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Handbook > Industrial Organization > Durable Goods Monopoly with Discrete Demand Printer Friendly

Durable Goods Monopoly with Discrete Demand

In a theoretical investigation of durable goods monopolies Bagnoli, Sagant and Swierbinski (1989) show that when the monopolistic seller faces a discrete demand he can even perfectly price discriminate between buyers over time. So contrary to Coases? conjecture a monopolistic durable goods seller does not loose his monopoly power and can even extract more than the usual monopoly profit.

The authors used a dynamic framework to model the game between consumers and a single seller. The seemingly innocuous assumption of using a finite collection of buyers instead of a continuum of buyers changes their results dramatically from the standard exposition of the theory. Coase's conjecture that a durable-goods monopolist cannot earn supracompetitive profits in the continuous-time limit, Bulow's proposition that renting a durable is always more profitable than selling it, and Stokey's proposition that precommitting to a time path of prices is always optimal all turn out to be false when the set of buyers is finite.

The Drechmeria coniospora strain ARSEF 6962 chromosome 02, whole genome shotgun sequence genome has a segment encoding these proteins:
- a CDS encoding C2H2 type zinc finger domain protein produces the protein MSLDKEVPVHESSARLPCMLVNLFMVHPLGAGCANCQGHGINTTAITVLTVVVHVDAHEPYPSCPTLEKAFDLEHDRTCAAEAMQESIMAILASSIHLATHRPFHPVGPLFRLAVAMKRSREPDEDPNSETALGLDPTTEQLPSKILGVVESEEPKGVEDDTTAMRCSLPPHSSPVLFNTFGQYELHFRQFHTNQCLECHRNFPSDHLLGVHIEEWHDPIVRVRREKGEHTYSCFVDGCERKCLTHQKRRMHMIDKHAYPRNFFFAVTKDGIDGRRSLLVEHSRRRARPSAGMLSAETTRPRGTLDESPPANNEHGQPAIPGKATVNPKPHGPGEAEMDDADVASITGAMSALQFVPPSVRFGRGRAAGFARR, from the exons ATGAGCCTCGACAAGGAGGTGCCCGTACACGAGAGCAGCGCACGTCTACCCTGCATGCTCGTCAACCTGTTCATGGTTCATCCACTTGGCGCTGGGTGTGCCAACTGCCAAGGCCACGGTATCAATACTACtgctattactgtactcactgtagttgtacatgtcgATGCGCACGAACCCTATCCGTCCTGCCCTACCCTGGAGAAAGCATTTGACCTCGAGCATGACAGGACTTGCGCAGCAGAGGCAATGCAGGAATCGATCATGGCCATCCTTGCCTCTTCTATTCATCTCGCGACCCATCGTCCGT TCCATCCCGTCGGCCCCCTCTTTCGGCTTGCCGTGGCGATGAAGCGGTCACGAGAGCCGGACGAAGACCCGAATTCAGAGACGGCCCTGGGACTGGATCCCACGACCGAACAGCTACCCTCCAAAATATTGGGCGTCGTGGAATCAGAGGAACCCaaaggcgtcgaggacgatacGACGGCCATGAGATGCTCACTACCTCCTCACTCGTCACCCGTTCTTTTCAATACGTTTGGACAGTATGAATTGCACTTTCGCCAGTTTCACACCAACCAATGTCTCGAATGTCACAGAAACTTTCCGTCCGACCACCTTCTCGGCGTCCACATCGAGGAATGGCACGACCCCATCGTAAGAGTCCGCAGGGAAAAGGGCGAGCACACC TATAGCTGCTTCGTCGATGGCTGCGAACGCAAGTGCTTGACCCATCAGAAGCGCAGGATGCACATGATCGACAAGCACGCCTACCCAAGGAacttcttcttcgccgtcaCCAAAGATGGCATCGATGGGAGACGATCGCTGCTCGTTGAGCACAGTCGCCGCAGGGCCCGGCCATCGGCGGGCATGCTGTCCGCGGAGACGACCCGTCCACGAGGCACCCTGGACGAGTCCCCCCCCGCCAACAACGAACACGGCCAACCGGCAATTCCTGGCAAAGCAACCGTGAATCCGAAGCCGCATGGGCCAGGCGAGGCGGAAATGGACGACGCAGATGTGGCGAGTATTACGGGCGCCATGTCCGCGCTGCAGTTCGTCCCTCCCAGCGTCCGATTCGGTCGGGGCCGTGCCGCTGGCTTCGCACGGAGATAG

The seller?s strategy in their model is called the ?Pacman strategy? as the seller?s price goes down the demand curve extracting all rents in the market. The monopolist sets the price in each period to the highest remaining reservation price and lowers it if and only if all buyers with the highest reservation price have purchased the good. If the monopolist plays the Pacman strategy, then no buyer can achieve positive utility. So a buyer of type Vlwould accept the monopolist's offer as a sequential best response at an information set where offered price is less than Vl if that information set is reached.


Bagnoli, Salant, Swierbinski (1989). Durable Goods Monopoly with Discrete Demand, Journal of Political Economy, 97: 1459-78.

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